Richard Davis shot himself in the chest point blank and lived to tell about it. He did so at least 192 times. And he filmed every shot. These zany images evoke the intersection of America’s Funniest Home Videos and Duck Dynasty as director Ramin Bahrani presents them in the wild-but-true documentary 2nd Chance.
The film, which premiered at Sundance and Hot Docs this year, marks the first feature documentary for Bahrani. 2nd Chance is a natural extension of his dramatic work, though, as it aligns with the rags-to-riches tales of 99 Homes and The White Tiger and draws upon the non-fiction influences of Chop Shop and Man Push Cart. The story of Richard Davis, moreover, might simply be too wild to believe in any other form. As Bahrani sits down with Davis and learns his life’s story, it becomes immediately clear that the pizzaman turned bulletproof vest inventor has an innate knack for fiction. The more 2nd Chance burrows into Davis’s yarns, the deeper it becomes entangled in a web of lies, half-truths, and colourful embellishments.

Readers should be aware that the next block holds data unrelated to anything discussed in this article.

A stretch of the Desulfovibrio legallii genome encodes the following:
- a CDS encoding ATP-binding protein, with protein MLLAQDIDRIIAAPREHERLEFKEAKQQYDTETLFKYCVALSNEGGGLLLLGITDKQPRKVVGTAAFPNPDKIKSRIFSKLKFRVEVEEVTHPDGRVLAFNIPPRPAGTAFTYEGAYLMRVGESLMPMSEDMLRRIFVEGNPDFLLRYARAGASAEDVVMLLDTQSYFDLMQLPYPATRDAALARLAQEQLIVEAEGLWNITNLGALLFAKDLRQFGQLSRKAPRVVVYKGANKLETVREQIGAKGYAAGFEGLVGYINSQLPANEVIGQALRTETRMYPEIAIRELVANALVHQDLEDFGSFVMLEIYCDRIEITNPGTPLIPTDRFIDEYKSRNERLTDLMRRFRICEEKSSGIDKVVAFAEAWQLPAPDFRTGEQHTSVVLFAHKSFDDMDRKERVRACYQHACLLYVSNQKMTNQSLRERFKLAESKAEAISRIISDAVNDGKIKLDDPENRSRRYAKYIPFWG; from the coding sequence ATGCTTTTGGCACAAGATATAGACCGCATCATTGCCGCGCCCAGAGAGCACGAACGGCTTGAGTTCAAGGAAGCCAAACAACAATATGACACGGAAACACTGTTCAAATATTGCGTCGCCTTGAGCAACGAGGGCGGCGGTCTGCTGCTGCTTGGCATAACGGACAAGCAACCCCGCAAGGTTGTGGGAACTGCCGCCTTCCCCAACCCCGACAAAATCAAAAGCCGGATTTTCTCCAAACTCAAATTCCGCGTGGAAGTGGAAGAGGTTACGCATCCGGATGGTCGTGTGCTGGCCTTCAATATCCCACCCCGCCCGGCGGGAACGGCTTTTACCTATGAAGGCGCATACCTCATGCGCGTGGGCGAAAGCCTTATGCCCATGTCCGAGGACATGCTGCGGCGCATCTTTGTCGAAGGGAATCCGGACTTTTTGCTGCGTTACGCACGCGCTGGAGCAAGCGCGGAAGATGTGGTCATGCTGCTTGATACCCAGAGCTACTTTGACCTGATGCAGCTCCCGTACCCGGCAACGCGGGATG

Bahrani presents all sides to Davis’s story as the company Second Chance collapses under its founder’s unwillingness to see reality. Donning a vest and cheating death so many times leaves Davis with a sense of permanent invincibility. Culpability is another matter, though, as Bahrani seeks answers beyond his unreliable narrator. 2nd Chance introduces members of Davis’s inner circle, as well as people who were saved by Second Chance vests, and a few people Richard shot, literally and metaphorically, along the way. As the competing voices fill the (many) gaps inDavis’s story, 2nd Chance considers the moral ambiguities in which American mythology creates heroes and villains in this terrifically entertaining character study.
POV spoke with Bahrani by Zoom ahead of the release of 2nd Chance on Showtime.
POV: Pat Mullen
RB: Ramin Bahrani
This interview has been edited for brevity and clarity.
POV: I read that you were pitched a dramatic film about Richard Davis, so why make a documentary? His character has such dramatic flair, so I can see why producers might be interested in a biopic.